1AIIIIIJ Coastal Post Article - Government's Terror Laws
The Coastal Post - October, 1996

Government's Terror Laws

BY DON DEANE

Laws are accumulating in the state and nation which will have enormous impact on every citizen in the country. One at a time they are being passed by legislators who have neither the time nor technical expertise to fully grasp the scope of what they are approving. Legislative aides, special interest attorneys and bureaucrats combine with the complexity and volumnity of the legislative process to produce unintended results and horrific consequenses.

Publicly elected leaders are taking their lead on the basis of trends, politics of the time, fundamental conservativism, and a dogmatic religious minority who would foist their fervorous, rigid beliefs on society as a whole. The nation's leaders are using machine guns to destroy misquitos which will only reproduce many times over because of the stagnent pools of water surrounding the house of state. The walls, contents and family of the house will be destroyednot the misquitos or their breending grounds.

Three Strikes

Three Strikes legislation and an accumulation of misplaced frustration with lawlessness and violence has resulted in U.S. jail and prison populations to increase by 2.1 timesfrom 744,208 to 1,585,401 between 1985 and 1995. Better than 60 percent of these incarcerated and perhaps twisted souls are locked up for drug related crimes.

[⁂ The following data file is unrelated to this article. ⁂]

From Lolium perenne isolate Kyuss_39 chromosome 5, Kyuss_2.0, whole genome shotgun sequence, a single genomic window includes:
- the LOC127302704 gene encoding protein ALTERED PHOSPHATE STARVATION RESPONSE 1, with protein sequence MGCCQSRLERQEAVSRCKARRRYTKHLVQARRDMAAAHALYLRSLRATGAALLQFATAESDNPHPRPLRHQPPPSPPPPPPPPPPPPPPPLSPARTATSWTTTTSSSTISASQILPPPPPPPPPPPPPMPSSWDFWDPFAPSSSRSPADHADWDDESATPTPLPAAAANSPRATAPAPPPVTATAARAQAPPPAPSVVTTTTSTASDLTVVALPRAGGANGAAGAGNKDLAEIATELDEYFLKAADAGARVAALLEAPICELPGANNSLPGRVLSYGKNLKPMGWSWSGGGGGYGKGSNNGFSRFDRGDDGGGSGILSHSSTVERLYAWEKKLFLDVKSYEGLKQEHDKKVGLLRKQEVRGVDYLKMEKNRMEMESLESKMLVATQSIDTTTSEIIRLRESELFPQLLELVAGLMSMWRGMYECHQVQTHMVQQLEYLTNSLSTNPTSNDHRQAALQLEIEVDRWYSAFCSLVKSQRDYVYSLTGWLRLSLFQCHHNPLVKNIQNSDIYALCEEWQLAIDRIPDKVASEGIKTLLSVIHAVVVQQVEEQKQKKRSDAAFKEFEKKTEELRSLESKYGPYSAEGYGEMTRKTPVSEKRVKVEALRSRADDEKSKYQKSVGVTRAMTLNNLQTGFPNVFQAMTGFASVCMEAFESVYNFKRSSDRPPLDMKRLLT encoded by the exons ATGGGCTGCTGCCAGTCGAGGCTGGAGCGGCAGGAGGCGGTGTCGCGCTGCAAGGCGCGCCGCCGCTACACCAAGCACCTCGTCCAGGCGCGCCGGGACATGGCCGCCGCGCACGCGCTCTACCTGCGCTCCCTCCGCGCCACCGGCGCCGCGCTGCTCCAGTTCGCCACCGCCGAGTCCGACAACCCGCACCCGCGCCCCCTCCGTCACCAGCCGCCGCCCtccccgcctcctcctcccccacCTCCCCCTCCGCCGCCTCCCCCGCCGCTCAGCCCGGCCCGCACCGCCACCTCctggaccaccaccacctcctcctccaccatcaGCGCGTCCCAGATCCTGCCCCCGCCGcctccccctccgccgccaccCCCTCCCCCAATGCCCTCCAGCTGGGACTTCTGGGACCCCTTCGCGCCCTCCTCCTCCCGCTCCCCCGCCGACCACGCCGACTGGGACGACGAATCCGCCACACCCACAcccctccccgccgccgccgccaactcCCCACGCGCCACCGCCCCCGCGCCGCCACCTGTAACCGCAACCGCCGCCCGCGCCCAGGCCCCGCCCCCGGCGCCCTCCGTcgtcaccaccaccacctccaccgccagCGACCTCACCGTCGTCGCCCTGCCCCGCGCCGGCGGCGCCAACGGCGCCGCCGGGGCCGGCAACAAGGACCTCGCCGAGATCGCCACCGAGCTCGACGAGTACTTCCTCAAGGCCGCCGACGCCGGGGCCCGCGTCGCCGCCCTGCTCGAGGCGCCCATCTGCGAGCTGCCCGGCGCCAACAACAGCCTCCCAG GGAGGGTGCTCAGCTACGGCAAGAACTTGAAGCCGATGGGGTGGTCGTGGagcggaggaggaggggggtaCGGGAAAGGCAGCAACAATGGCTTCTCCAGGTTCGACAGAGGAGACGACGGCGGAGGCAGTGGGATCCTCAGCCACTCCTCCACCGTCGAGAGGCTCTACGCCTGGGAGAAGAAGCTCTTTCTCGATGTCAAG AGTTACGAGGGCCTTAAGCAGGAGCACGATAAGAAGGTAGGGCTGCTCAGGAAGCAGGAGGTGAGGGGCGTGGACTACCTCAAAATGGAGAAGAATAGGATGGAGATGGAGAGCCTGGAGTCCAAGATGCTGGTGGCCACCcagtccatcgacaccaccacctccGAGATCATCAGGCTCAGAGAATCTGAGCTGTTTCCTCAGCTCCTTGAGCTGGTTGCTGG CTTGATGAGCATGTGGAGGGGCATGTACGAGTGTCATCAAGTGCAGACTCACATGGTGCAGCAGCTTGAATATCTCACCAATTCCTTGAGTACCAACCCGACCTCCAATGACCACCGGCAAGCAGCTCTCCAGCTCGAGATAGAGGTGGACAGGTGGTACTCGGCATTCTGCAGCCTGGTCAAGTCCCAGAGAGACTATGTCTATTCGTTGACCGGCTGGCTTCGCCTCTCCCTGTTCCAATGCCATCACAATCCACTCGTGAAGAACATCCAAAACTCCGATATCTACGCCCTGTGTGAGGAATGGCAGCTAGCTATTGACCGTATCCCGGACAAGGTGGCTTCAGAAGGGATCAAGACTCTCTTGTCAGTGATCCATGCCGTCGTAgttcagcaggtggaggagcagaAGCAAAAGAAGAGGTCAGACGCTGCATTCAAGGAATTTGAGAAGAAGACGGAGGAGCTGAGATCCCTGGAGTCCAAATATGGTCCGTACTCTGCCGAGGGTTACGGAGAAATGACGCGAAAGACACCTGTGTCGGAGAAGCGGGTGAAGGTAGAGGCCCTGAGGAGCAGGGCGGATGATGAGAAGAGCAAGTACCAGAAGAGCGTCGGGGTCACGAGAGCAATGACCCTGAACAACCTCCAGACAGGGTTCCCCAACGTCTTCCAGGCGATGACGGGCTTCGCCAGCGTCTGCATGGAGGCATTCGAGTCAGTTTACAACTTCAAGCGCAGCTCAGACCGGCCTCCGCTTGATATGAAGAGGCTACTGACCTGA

Prisons don't work. What's more, the availability of drugs in prisons and jails is better than in most communities, thanks to the complicity of the jailers. But the most interesting dicotomy is that as our politicians become more tight-fisted in addressing the root causes of crimelack of education, unemployment, physical and sexual abuse of children, parental drug abuse, a lack of parenting, and povertythey collectively elect to spend $39,635,025,000, $39.6 billion to lock people away.

Immigration Laws

Illegal immigration is clearly the result of the huge economic desperity between where the immigrant comes from and where he wants to go. Existing poverty "here" and perceived plenty "there" is and has always been the root cause of immigration. The collapse of Mexico's economy, contributed to in large part with the passage of NAFTA, has exaserbated the relative poverty and plenty between the United States and Mexico.